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Work at Home Normal IL

Work at home jobs include data entry jobs, proofreading jobs, transcription jobs, translation jobs, online tutoring jobs and more. See below for work at home jobs in Normal for freelance writers, telemarketers, and online shop owners, as well as advice on how to find a work at home job.

Bloomington -Normal Trade & Labor Assembly
(309) 828-8813
2005 Cabintown Rd
Bloomington, IL
American Postal Workers Union
(309) 828-4821
510 E Washington St
Bloomington, IL
Laborer'S International Union Local 362
(309) 828-4368
2012 Fox Creek Rd
Bloomington, IL
Hse Solutions Inc
(309) 828-6634
507 Seminary Ave
Bloomington, IL
Sally Morrison, CPRW, JCTC
(630) 601-9012
54 S. Evergreen
Addison, IL
Carpenters Local Union No 63
(309) 828-0081
2002 Fox Creek Rd
Bloomington, IL
International Brotherhood Of Painters & Allied Trades
(309) 829-6622
2005 Cabintown Rd
Bloomington, IL
Bakery Confectionery & Tobacco Workers
(309) 827-2342
1214 Towanda Ave
Bloomington, IL
Careerlink & Illinois Workforce Center
(309) 827-6237
207 East Hamilton Road
Bloomington, IL
Charlotte Weeks, CPRW
(773) 578-2714
40 E. 9th St., #902
Chicago, IL

Stay at Home Dad, Online Resources for Stay at Home Dads

The SAHD (stay-at-home dad) counterpart - MAWDAHS

RebelDad makes an impassioned argument for elevating the way we describe stay at home dads who look after kids:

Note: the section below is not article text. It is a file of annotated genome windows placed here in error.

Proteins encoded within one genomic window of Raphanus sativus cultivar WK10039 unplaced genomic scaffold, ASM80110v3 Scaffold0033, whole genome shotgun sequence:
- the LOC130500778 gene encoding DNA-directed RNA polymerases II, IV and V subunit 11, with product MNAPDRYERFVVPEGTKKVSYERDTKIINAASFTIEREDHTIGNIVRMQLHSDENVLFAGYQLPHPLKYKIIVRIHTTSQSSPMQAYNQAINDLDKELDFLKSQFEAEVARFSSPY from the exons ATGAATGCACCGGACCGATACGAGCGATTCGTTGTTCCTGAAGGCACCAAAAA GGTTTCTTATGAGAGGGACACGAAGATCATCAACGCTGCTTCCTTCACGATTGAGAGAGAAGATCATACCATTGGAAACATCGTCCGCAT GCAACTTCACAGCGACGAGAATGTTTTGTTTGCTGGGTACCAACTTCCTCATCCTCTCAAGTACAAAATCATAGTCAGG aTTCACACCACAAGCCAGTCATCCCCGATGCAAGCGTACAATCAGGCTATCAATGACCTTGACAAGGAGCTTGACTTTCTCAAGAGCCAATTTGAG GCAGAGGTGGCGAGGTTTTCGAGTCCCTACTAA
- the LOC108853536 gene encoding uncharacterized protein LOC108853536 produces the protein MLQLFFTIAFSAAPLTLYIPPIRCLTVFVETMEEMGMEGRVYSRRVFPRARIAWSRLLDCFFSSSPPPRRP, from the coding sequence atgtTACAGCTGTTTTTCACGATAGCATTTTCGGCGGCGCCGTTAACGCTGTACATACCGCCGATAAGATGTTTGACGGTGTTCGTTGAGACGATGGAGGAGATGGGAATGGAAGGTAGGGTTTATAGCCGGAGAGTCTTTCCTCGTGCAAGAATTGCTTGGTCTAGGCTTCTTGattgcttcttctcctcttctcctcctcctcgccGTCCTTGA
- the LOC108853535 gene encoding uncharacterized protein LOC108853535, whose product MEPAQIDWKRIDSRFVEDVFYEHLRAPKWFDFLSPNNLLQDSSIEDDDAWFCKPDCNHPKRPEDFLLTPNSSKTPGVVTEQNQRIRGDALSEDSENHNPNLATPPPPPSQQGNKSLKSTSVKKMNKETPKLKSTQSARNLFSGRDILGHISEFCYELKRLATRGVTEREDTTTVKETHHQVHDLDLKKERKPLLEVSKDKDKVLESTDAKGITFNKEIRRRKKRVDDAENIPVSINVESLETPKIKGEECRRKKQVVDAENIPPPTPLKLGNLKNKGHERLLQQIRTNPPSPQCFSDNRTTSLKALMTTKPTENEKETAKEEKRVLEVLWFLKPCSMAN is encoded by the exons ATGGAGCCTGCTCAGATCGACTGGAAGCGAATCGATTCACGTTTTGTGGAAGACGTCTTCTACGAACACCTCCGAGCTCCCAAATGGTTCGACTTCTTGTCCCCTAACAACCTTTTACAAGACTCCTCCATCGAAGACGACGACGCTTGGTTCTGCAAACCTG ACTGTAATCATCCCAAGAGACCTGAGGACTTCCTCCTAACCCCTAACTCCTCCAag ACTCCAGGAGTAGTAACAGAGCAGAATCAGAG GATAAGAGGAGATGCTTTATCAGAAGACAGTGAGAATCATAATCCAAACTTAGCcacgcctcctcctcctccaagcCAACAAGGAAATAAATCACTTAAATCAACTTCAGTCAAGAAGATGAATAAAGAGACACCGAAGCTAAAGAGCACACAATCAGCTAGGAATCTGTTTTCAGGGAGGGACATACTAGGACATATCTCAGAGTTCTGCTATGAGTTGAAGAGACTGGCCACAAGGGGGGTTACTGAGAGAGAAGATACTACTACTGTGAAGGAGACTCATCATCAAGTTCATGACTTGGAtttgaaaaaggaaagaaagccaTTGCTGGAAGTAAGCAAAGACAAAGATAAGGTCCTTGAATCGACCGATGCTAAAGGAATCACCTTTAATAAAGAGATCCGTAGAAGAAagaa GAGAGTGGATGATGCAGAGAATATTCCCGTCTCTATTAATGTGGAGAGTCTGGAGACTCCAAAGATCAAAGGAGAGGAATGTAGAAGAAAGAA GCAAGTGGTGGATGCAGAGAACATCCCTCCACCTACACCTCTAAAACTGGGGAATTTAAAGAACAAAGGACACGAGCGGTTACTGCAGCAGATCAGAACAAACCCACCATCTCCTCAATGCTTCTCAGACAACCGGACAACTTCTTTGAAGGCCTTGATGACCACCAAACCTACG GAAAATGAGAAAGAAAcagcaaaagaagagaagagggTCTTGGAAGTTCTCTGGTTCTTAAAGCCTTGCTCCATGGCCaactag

So yesterday I was given another reminder that one of these days I should really start a blogroll for MAWDAHs... moms who go to work and are married to stay at home dads. Asha over at flagged this post by Mom 101 about her husband. It is a wonderful denunciation of the strange and irritating trend toward referring to male caregivers by female terms ("The Mommy," "Mr. Mom," etc.)

I was asked recently what the problem with Mr. Mom is, and Mom 101 nails a good chunk of it. Here's my take on why it's a problem:

  • It is unfair to women to "mom"ify the job. Calling a guy "Mr. Mom," implies mom ∗should∗ be the one behind the stroller. That ought to be pretty offensive nowadays.
  • It emphasizes the novelty of at-home fatherhood . A dad at the playground shouldn't be treated with any more surprise that a female surgeon in the operating room. Why should "Hey - that kid's caretaker is a ∗man∗!" be any less offensive than "Hey - that doctor/lawyer/exec is a ∗woman∗!"?
  • It glosses over the different skills that mothers and fathers bring to the table. Kyle Pruett at Yale has made a career of noting that men and women generally parent differently, and that kids are best served by both styles of play. Suggesting that a...

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